The World Health Organization has declared that “tobacco taxes are the most effective way to reduce tobacco use, especially among young people and the poor,” but Slate’s James Ledbetter points out that in the US, there’s a portion of the smoking population that keeps on paying them:
Over the last decade or so, several states and jurisdictions have experimented with massive cigarette tax increases, as much as 100 percent or more over the existing rate. California, for example, still has a relatively low state cigarette tax, but in January 1999, it ballooned from 37 cents a pack to 87 cents. In 2002, New York City raised the tax on a pack of cigarettes from 8 cents to $1.50, an astronomical hike of nearly 1,800 percent.
Yet according to anti-tobacco activists–who are backed up by economic studies–in every single instance, these huge tax hikes have led to states collecting more revenue, even as many smokers swear they won’t pay them. Cigarettes may not quite be what economists call “perfectly price inelastic,” but millions of American smokers are willing to pay much higher taxes than economic theory would suggest they should.
Ledbetter explains that it would be fairly easy for many smokers to evade high state taxes – for instance, by making periodic trips into neighboring states to stock up on cheaper tobacco products. Yet many smokers don’t take advantage of these money-saving opportunities. Ledbetter looks to research for an explanation:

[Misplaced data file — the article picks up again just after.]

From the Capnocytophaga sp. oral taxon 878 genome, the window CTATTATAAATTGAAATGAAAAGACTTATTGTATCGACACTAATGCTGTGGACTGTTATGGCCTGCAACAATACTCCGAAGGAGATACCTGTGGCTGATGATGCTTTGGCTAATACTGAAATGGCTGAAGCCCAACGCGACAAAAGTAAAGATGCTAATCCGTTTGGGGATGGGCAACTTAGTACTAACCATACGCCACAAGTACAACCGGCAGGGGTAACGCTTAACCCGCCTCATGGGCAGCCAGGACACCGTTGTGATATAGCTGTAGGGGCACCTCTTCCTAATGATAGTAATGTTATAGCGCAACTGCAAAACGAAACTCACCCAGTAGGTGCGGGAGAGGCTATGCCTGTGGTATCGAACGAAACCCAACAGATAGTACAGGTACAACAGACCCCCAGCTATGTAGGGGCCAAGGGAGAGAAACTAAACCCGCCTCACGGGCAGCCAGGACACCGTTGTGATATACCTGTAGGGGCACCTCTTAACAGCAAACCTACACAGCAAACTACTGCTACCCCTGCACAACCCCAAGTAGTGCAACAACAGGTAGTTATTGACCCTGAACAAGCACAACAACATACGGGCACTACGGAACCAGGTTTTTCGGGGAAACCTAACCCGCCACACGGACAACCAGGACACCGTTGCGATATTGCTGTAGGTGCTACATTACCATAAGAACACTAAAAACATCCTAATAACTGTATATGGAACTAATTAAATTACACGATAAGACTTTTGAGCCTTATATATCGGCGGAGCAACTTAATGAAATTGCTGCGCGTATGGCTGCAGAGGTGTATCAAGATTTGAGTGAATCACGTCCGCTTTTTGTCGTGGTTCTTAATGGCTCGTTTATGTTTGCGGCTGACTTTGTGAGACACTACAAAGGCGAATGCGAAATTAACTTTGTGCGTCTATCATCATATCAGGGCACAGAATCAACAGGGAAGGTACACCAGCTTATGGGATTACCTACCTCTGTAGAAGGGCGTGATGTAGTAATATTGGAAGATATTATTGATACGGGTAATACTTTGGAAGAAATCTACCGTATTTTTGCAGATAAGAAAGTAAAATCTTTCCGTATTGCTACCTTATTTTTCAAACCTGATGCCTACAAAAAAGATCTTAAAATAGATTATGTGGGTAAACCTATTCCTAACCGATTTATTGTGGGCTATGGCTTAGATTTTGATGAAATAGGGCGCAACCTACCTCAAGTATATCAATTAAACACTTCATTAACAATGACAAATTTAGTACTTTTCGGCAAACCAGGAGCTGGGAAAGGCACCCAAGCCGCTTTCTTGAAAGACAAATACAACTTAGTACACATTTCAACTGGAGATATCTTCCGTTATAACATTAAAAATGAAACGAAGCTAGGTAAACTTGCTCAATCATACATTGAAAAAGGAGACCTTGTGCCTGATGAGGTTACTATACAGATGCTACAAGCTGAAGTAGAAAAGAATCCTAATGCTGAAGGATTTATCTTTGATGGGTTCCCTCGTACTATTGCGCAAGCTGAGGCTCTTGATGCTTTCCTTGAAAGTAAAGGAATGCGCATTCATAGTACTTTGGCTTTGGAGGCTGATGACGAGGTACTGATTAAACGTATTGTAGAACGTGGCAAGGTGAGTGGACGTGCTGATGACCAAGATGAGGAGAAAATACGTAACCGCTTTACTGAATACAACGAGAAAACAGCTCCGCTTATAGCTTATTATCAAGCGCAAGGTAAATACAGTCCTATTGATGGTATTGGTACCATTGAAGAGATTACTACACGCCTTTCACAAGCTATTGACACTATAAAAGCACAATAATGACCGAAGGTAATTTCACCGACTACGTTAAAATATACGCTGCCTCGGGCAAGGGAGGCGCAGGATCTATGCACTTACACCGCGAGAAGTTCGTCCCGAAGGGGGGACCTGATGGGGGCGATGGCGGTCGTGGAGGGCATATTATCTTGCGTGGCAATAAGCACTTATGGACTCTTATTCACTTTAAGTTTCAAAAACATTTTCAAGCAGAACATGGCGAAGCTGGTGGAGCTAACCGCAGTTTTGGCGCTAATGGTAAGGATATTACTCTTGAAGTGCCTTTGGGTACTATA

Tobacco-use surveys tell us two interesting things: 1) A majority of smokers at any given moment are thinking about quitting, and 2) 62 percent of smokers buy only packs, not cartons. A huge number of smokers, then, are too timid about their habit to buy enough cigarettes at a time to realize any substantial savings by going outside their normal buying outlets.
If so many smokers are thinking about quitting but failing to do so even when tax hikes nudge them in that direction, that tells us we need to combine tobacco taxes with smoking-cessation assistance. (After declining over the course of decades, US smoking rates seem to be stuck at around 20%.) Ledbetter points out that states have a disincentive to help smokers quit, because fewer smokers would mean less tobacco-tax revenue. Of course, it’s in states’ long-term interest to reduce smoking rates and thus tobacco-related illnesses, which reduce residents’ quality of life and economic participation as well as affecting Medicaid spending. Unfortunately for public health, budgets get made for the short term — and, as I wrote in a previous post about stalled smoking-cessation efforts, future prevention payoffs don’t compete well against current spending needs.